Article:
Attacking missions fall too often into a rut of fight, kill, move forward, repeat. This tension is consistent in all cover-based shooters derived from Gears of War. In its purest state, the cover shooter involves row after row of cover. You hide behind it, pick off the enemies in from and hop up to the next piece. Gears creator Cliff Bleszinski, has likened it to a platformer, only traveling horizontally from cover to cover instead of jumping vertically.

    The problem with that ideal form is that it makes the player boringly comfortable. The recharging shields of most games in cover shooters mean that hiding to recharge, picking off enemies and repeating as necessary is generally the best, safest strategy, unless (or until) the player is pushed out of that comfort zone. Gears of War does this with the powerful, seductively gruesome melee attacks, which Mass Effect copies to some extent (especially in ME3). Yet at its best, Mass Effect uses level design to encourage players to “pivot,” staying in roughly the same place, but shifting focus to an entirely new space and set of enemies.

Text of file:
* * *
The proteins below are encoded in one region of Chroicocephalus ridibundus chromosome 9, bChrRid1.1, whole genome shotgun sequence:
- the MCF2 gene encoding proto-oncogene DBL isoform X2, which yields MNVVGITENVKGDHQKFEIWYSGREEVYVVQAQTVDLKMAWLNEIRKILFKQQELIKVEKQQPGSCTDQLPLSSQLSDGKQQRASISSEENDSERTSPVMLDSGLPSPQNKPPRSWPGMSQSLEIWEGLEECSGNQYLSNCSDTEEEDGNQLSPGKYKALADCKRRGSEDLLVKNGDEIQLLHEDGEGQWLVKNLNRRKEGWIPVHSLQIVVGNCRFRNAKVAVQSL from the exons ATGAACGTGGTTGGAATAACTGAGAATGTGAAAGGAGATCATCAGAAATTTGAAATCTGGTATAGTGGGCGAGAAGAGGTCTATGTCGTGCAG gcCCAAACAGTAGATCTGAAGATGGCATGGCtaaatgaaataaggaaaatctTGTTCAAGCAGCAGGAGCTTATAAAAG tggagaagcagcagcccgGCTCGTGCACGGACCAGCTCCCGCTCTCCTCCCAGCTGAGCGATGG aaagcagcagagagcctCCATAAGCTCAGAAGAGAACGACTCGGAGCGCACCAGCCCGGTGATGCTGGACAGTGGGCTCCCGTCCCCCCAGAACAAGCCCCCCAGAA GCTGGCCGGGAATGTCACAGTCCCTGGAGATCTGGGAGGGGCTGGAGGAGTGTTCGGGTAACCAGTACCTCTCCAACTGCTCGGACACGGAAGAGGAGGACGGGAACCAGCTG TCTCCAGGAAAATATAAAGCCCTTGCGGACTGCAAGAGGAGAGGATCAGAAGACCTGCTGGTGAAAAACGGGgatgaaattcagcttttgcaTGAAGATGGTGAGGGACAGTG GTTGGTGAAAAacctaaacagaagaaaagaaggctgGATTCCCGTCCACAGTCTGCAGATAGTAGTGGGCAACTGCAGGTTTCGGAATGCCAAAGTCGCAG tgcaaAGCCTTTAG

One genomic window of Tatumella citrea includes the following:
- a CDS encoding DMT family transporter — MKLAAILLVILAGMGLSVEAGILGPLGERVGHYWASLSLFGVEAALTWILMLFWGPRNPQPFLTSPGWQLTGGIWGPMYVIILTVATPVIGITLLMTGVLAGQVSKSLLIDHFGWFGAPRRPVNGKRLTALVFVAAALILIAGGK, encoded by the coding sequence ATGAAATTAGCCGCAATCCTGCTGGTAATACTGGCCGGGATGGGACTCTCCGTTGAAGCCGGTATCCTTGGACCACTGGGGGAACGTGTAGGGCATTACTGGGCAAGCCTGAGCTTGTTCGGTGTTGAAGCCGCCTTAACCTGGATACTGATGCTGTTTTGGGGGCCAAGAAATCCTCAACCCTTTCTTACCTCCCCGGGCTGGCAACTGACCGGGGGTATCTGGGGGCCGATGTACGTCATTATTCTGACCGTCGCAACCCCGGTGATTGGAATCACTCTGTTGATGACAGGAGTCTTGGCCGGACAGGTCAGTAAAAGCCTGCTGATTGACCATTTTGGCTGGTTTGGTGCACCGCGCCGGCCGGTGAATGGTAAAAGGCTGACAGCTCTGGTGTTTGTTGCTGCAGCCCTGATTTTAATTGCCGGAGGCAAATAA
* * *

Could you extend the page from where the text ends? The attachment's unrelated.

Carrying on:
Pivoting works because it allows the players to get the thrill of success in one direction only to immediately feel the challenge of having to face a new threat. There’s also a conceptual joy in seeing the same game spaces repurposed so quickly; what was the threatening area is now safe while a previously irrelevant zone is now the focus of the battle. This also lets long fights be divided into easily understood phases, allowing a strong sense of progress. Good pivoting places the player in exhilaratingly uncomfortable situations – and tough pivoting forces players to have to move, not just shift and aim.

    The interior design of the Atrium battle itself is worth looking at. Immediately upon walking through the door leading into it, you’re put off guard. There is some broken cover directly in front of you, with tougher Cerberus units advancing on your position. More importantly, far behind them (and actually inaccessible to you) is an Atlas mech, launching rockets. It’s safe behind Shepard, and to the left is a wall. But to the right is a ramp curving up, and around, leading to, eventually, a 90 degree angle from the Atlas.